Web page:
The legislation states that a court or tribunal must specifically take into account the GAAR guidance (assuming it has received approval from the GAAR advisory panel). It therefore has a statutory footing.

The GAAR guidance has a section which provides many examples of what HMRC believes falls foul of GAAR. The fact that an example is listed, and assuming it has been approved by the panel, then it is likely to mean that the relevant arrangement is within its remit.

It should be noted that it is the guidance that applies at the time. For example, an example absent from earlier versions but present in a future one is only relevant if one enters in to it after the later version of the guidance comes in to effect. That said, an arrangement which is not listed is NOT automatically safe.

GAAR Advisory Panel: Opinions

So what happens when an issue is referred to the GAAR advisory panel?

They spring in to action by forming a sub-panel. This sub-panel is comprised of three members who should hold the appropriate expertise to deal with the matter in hand.

The sub-panel will consider each matter on the basis of written summaries from:

  • HMRC’s; and
  • the taxpayer

There are no hearings or oral evidence.

The panel can provide one or more reasoned opinions, depending on whether the members of the sub-panel come to a unanimous view or not.

It is also in the sub-panel’s gift to come to the conclusion that they do not have sufficient information to reach a view on whether the arrangements were reasonable or not.

So what is the test?

The task of the sub-panel is to consider is whether the entering into and carrying out of the tax arrangements is, or is not, a reasonable course of action.

This is known as the single reasonableness test. Note this is not the double reasonableness test described above. Under the single reasonableness test there is no requirement for the sub-panel members’ view to be reasonable. It is merely their view of the reasonableness of the tax arrangements in question.

They are not considering whether or not the GAAR applies since that would require the double reasonableness test to be applied

Penalties

Originally, the GAAR did not have any specific penalty regime attached to it. It was described as toothless by campaigners against tax avoidance. Some might say that a toothless member of the walking dead was nothing to fear.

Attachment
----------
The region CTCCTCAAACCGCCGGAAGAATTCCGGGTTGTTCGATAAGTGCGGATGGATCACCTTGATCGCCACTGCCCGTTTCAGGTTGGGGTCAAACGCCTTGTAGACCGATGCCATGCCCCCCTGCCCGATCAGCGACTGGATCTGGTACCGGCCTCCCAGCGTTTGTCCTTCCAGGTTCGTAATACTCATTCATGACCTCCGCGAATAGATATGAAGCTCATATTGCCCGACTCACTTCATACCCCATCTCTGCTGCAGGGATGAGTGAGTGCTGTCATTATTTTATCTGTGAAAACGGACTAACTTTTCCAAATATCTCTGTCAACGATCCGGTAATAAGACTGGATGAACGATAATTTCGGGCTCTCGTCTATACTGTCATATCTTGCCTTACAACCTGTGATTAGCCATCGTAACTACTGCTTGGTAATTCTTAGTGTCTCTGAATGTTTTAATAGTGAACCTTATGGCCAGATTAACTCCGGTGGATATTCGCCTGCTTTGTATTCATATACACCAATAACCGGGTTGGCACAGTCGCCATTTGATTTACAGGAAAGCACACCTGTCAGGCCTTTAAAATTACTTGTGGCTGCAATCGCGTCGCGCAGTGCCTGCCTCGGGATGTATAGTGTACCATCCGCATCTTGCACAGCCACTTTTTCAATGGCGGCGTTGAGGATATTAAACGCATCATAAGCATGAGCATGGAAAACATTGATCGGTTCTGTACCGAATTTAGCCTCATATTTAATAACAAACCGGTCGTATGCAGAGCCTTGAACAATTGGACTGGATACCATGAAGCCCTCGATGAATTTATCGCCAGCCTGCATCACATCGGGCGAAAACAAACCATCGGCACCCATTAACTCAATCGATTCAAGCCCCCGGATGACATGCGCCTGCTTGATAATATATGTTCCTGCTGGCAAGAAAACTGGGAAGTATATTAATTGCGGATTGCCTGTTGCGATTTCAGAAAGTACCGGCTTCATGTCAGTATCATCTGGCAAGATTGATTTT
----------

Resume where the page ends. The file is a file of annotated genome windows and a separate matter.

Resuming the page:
However, from 15 September 2016, taxpayers who entered into arrangements that were counteracted by the GAAR are liable to a penalty of 60% of the value of the counteracted tax.

Big pointy teeth.

However, the taxpayer is not liable to a GAAR penalty if the taxpayer takes action to fully counteract the abusive tax advantage prior to the matter being referred to the GAAR panel or, in the case of a notice of binding, within 30 days of the date of the notice of binding.

Conclusion

Despite widespread consensus that artificial and abusive schemes were unacceptable, there was a concern that GAAR might be prone to mission creep. Indeed, in his initial report setting out his view of any provisions, Graham Aaronson QC was at pains to point out that reasonable tax planning should remain unaffected by it.

After a slow (in fact stationary) start, the first GAAR cases have started to trickle through. There is no surprise that the first handful of cases taken have been highly artificial schemes such as the gold bullion remuneration scheme.  As such, there has been no mission creep.

Whether this will remain the case going forward only time will tell.

However, for now, unless you are participating in highly artificial and contrived schemes then one, unlike Rick and his colleagues, should not be getting bitten.

 

If you have any issues with GAAR, are involved in a scheme and want to consider your options or have any tax queries at all then please get in touch.